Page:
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Updated: Mar 16, 2021

A girl. The disappointment washed over her body. She couldn’t keep a girl. This had been her greatest fear for the last nine months. Being unable to know the gender of the human growing inside of her had caused her incredible anxiety and distress since the day she had found out she was pregnant. When she couldn’t sleep at night, or found herself preoccupied with worry during the day, she would silently hope and pray that she was carrying a boy. She had heard every whisper and what was thought to be private conversations between her husband and his parents and knew the only way she would be able to keep this baby, is if she gave birth to a boy. However, as she held her tiny, beautiful daughter in her arms, her heart objected the thought of not keeping her with all its might. How could this small being be considered so wrong? She also knew though, that the law hung rigidly over her head. She needed to have a boy, it was her duty to do so. So, while she held her daughter close to her chest, she quietly cried feeling defeated with no other option, but to give her up.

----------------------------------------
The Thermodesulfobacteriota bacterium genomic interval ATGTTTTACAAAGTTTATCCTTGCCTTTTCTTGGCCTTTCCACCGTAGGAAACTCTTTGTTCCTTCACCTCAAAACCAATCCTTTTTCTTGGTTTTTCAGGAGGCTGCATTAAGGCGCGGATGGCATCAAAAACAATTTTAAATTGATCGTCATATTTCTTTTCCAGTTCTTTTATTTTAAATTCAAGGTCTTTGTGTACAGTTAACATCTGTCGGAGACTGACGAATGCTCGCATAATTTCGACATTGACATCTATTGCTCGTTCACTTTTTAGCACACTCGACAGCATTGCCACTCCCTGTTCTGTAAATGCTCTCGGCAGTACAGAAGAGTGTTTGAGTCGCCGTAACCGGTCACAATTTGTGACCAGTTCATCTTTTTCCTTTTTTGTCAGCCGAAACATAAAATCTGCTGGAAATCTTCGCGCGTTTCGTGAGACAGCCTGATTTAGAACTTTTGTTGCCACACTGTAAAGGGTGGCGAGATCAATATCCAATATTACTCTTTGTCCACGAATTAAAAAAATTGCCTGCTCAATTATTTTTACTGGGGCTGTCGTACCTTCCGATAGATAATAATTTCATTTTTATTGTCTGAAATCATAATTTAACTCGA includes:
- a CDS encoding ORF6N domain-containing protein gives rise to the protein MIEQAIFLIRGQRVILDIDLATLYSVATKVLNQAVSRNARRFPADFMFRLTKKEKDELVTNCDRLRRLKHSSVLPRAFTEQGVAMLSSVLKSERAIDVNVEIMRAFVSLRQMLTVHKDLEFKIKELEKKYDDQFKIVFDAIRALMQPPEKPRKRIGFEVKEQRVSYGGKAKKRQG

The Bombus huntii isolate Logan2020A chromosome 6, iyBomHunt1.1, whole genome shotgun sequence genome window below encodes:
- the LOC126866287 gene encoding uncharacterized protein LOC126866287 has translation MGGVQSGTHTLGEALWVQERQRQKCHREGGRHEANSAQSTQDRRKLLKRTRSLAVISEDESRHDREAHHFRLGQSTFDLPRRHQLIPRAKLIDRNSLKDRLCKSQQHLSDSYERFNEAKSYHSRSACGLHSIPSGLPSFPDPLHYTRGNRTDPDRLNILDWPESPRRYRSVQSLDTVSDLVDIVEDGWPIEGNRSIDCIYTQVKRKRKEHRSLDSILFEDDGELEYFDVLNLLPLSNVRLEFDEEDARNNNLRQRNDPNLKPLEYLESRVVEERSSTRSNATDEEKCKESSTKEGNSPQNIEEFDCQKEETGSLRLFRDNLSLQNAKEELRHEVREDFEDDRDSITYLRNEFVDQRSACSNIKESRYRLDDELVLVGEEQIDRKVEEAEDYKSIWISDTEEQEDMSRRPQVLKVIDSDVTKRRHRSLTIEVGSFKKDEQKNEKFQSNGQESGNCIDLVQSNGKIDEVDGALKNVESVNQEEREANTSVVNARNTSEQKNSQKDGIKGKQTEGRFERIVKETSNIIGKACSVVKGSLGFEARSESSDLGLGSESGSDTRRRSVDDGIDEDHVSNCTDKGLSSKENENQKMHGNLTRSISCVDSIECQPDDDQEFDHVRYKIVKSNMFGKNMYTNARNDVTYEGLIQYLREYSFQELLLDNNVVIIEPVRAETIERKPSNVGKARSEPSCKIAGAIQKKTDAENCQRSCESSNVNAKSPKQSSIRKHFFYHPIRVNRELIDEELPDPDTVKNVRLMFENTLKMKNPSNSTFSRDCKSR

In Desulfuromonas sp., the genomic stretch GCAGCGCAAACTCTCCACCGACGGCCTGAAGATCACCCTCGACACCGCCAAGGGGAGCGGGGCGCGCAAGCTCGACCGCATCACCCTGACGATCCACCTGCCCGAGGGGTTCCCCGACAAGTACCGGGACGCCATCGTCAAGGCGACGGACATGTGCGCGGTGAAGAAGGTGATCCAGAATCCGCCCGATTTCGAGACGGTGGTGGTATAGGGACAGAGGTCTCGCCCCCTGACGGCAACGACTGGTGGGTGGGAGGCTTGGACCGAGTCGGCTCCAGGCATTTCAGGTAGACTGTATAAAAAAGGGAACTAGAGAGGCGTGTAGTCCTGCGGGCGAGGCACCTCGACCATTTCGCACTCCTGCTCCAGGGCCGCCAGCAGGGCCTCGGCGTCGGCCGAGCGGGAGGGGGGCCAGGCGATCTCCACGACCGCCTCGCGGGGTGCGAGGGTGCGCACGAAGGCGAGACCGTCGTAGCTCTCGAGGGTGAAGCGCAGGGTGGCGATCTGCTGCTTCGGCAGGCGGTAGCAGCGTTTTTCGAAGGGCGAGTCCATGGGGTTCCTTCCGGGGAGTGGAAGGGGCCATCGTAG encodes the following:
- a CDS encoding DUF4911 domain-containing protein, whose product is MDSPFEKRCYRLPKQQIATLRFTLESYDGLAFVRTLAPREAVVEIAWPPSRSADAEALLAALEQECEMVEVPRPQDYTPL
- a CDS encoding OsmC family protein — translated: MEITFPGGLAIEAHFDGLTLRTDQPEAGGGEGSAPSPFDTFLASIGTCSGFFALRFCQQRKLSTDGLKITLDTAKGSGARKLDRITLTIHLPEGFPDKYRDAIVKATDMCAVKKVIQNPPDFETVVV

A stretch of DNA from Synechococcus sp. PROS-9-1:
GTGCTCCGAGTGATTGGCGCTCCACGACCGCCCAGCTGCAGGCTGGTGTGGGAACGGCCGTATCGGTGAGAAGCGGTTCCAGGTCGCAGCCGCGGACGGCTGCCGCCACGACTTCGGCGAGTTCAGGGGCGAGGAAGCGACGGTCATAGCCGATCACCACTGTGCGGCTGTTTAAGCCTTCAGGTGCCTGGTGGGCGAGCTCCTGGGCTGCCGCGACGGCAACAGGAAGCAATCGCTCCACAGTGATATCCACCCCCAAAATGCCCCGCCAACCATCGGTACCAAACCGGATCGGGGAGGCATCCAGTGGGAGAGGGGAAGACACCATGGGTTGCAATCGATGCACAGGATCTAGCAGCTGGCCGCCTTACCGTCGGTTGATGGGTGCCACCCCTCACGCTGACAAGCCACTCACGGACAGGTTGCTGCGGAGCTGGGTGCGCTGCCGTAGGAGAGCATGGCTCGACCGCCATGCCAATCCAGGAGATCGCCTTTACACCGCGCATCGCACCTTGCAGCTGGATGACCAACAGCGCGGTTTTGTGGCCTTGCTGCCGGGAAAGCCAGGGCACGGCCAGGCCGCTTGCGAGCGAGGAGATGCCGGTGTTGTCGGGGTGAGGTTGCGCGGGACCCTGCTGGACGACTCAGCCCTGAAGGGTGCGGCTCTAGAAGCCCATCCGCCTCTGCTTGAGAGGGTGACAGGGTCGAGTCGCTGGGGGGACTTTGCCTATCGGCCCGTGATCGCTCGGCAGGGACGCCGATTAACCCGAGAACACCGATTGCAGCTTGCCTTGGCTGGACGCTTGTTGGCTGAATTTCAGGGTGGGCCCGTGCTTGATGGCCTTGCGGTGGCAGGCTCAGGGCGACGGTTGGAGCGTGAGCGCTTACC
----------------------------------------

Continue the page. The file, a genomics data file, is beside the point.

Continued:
A few days later, she bundled her daughter in layers of clothes. It was cold in January, too cold. She held her daughter against her own bundled body and moved quickly through the unpopulated early morning side streets. Soon the streets would be bustling with people and she couldn’t risk being seen. Swaddled in a thick blanket, she laid her sleeping baby down, and kissed her one last time while her tears rolled warmly down her cold cheeks. She held back her sobs and stepped away from her child. She hurried around the corner where she would wait for someone to notice her daughter and take her away.

This story is not true. However, it’s the story I had concocted in my head of the possible emotions that were felt prior to my birth and the actions that were taken the first few days of my life. I didn’t allow myself to think about my birth mom growing up. I had a loyal allegiance to my adoptive mom; she was the only mom I had ever known, she was my family. Even with being content in my life and my family growing up, I couldn’t help creating these stories that would weave together in my imagination. Stories that answered the burning question I forbade myself from asking: Why? Why did she give me up? The one child policy over the years had become an answer I felt strongly dissatisfied with. For many years now, I’ve wanted to fill the gap of my first few hours and days with my birth family so badly, and I’ve wanted to know what other factors played into the decision to give me up. I don’t have a child yet, but the thought of having to relinquish my unborn child stirs up immense pain within me, and I wonder often was it painful for her?